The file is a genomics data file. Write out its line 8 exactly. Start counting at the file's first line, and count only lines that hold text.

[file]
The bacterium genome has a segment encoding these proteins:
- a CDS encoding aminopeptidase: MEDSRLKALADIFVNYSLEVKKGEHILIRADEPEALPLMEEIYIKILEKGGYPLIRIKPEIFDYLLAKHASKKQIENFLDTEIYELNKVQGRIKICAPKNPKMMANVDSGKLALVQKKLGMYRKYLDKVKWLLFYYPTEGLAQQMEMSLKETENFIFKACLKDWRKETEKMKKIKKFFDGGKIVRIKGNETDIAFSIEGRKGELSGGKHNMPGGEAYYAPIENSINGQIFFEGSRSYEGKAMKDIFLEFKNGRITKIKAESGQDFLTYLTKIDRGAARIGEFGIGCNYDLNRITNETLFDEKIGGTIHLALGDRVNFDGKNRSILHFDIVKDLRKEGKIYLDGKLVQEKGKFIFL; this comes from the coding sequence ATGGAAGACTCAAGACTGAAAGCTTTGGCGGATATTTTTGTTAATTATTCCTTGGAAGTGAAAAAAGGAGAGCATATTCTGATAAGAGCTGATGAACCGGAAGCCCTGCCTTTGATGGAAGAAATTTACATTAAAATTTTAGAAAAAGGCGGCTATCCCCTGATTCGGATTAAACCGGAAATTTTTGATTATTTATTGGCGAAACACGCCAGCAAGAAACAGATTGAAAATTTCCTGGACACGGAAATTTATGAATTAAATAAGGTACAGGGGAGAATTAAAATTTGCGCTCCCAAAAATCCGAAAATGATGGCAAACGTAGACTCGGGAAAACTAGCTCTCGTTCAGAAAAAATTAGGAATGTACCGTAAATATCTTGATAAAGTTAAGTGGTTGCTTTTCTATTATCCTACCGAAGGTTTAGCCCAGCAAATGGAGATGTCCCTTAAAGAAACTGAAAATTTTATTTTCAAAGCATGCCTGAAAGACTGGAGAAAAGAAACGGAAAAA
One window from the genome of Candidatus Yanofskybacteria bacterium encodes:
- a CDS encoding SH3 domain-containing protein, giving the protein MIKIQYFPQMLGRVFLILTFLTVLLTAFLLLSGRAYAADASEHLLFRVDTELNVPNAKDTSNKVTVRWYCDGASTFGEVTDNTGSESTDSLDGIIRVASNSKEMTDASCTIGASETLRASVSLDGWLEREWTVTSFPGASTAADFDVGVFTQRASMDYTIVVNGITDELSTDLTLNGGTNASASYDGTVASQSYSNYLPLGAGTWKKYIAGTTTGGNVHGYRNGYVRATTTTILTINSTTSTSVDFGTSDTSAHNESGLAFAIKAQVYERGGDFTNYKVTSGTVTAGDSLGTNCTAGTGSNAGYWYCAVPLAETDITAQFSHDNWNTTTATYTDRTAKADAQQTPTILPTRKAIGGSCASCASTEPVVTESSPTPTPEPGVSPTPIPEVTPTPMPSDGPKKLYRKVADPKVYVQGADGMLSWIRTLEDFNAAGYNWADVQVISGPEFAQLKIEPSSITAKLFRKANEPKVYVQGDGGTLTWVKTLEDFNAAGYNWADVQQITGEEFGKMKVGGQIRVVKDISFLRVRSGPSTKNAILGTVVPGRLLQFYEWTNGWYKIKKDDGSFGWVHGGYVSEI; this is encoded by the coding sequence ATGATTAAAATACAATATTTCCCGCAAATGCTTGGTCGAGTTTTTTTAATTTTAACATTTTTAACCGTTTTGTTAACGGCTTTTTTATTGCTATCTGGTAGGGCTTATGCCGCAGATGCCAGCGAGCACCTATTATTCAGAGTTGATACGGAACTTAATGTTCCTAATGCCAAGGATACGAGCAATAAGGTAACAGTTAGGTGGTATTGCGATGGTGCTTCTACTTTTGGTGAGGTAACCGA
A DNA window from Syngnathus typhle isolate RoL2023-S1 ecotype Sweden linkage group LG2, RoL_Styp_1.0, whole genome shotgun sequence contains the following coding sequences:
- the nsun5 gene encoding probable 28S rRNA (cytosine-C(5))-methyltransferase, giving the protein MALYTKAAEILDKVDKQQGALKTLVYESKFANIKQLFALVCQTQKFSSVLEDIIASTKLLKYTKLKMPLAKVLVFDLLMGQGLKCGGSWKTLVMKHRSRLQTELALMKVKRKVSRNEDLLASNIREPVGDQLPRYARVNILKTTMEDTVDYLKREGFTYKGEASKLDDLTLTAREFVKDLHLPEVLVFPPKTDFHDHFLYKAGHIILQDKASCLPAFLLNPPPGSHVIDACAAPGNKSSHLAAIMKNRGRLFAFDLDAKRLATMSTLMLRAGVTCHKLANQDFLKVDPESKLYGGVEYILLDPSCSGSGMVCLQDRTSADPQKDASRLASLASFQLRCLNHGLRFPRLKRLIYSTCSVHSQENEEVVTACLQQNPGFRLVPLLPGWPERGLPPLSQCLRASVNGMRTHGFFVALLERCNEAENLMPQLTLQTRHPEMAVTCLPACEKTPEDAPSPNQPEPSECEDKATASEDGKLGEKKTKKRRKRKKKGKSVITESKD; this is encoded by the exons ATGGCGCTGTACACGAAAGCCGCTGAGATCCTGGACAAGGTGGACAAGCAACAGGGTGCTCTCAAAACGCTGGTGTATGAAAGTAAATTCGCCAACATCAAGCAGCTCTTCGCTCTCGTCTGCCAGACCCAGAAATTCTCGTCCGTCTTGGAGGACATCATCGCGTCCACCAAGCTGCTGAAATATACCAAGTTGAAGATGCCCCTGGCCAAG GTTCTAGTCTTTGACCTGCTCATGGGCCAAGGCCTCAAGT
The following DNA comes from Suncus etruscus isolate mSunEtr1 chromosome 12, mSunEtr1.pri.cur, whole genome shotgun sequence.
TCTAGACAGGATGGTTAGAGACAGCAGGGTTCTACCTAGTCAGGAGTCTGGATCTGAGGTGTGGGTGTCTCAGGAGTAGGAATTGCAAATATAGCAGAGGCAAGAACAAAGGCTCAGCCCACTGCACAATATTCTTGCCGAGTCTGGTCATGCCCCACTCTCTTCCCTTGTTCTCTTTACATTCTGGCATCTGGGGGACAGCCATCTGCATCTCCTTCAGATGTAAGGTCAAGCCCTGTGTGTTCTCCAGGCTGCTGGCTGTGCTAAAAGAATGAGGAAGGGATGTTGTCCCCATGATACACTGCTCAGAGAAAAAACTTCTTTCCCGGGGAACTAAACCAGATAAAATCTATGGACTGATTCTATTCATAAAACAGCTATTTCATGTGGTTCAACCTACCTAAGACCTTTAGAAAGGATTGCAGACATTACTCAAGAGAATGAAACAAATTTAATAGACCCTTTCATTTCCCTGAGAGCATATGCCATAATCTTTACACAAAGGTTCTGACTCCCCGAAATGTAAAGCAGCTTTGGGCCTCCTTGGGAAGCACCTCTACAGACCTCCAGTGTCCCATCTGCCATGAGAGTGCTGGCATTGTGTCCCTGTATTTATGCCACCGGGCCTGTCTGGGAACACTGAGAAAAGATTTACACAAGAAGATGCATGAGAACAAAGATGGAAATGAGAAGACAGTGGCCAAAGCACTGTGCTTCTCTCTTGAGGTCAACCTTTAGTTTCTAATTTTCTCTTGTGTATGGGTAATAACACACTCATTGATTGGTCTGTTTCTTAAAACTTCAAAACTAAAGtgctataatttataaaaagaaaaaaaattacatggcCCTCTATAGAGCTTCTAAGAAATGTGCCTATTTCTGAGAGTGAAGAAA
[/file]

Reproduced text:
TCTAGACAGGATGGTTAGAGACAGCAGGGTTCTACCTAGTCAGGAGTCTGGATCTGAGGTGTGGGTGTCTCAGGAGTAGGAATTGCAAATATAGCAGAGGCAAGAACAAAGGCTCAGCCCACTGCACAATATTCTTGCCGAGTCTGGTCATGCCCCACTCTCTTCCCTTGTTCTCTTTACATTCTGGCATCTGGGGGACAGCCATCTGCATCTCCTTCAGATGTAAGGTCAAGCCCTGTGTGTTCTCCAGGCTGCTGGCTGTGCTAAAAGAATGAGGAAGGGATGTTGTCCCCATGATACACTGCTCAGAGAAAAAACTTCTTTCCCGGGGAACTAAACCAGATAAAATCTATGGACTGATTCTATTCATAAAACAGCTATTTCATGTGGTTCAACCTACCTAAGACCTTTAGAAAGGATTGCAGACATTACTCAAGAGAATGAAACAAATTTAATAGACCCTTTCATTTCCCTGAGAGCATATGCCATAATCTTTACACAAAGGTTCTGACTCCCCGAAATGTAAAGCAGCTTTGGGCCTCCTTGGGAAGCACCTCTACAGACCTCCAGTGTCCCATCTGCCATGAGAGTGCTGGCATTGTGTCCCTGTATTTATGCCACCGGGCCTGTCTGGGAACACTGAGAAAAGATTTACACAAGAAGATGCATGAGAACAAAGATGGAAATGAGAAGACAGTGGCCAAAGCACTGTGCTTCTCTCTTGAGGTCAACCTTTAGTTTCTAATTTTCTCTTGTGTATGGGTAATAACACACTCATTGATTGGTCTGTTTCTTAAAACTTCAAAACTAAAGtgctataatttataaaaagaaaaaaaattacatggcCCTCTATAGAGCTTCTAAGAAATGTGCCTATTTCTGAGAGTGAAGAAA